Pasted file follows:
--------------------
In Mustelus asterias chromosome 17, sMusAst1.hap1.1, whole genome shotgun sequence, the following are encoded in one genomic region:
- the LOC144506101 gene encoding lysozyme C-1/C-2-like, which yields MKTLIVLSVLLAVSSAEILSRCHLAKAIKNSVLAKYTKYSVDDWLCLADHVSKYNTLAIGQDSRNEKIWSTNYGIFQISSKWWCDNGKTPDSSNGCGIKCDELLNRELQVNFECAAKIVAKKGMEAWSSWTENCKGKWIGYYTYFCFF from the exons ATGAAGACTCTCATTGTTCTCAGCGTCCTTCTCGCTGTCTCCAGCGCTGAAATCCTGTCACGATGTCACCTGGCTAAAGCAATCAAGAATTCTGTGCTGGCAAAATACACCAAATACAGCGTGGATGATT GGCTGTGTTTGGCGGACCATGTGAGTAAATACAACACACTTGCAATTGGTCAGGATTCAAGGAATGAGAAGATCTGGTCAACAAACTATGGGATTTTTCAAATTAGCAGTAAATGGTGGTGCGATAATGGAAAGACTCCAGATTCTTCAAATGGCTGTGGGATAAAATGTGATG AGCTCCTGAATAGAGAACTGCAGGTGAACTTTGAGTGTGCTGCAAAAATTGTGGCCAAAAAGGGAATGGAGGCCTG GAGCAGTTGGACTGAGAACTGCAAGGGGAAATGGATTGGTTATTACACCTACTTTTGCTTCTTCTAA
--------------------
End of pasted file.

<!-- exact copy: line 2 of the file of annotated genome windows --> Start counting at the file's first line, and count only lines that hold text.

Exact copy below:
- the LOC144506101 gene encoding lysozyme C-1/C-2-like, which yields MKTLIVLSVLLAVSSAEILSRCHLAKAIKNSVLAKYTKYSVDDWLCLADHVSKYNTLAIGQDSRNEKIWSTNYGIFQISSKWWCDNGKTPDSSNGCGIKCDELLNRELQVNFECAAKIVAKKGMEAWSSWTENCKGKWIGYYTYFCFF from the exons ATGAAGACTCTCATTGTTCTCAGCGTCCTTCTCGCTGTCTCCAGCGCTGAAATCCTGTCACGATGTCACCTGGCTAAAGCAATCAAGAATTCTGTGCTGGCAAAATACACCAAATACAGCGTGGATGATT GGCTGTGTTTGGCGGACCATGTGAGTAAATACAACACACTTGCAATTGGTCAGGATTCAAGGAATGAGAAGATCTGGTCAACAAACTATGGGATTTTTCAAATTAGCAGTAAATGGTGGTGCGATAATGGAAAGACTCCAGATTCTTCAAATGGCTGTGGGATAAAATGTGATG AGCTCCTGAATAGAGAACTGCAGGTGAACTTTGAGTGTGCTGCAAAAATTGTGGCCAAAAAGGGAATGGAGGCCTG GAGCAGTTGGACTGAGAACTGCAAGGGGAAATGGATTGGTTATTACACCTACTTTTGCTTCTTCTAA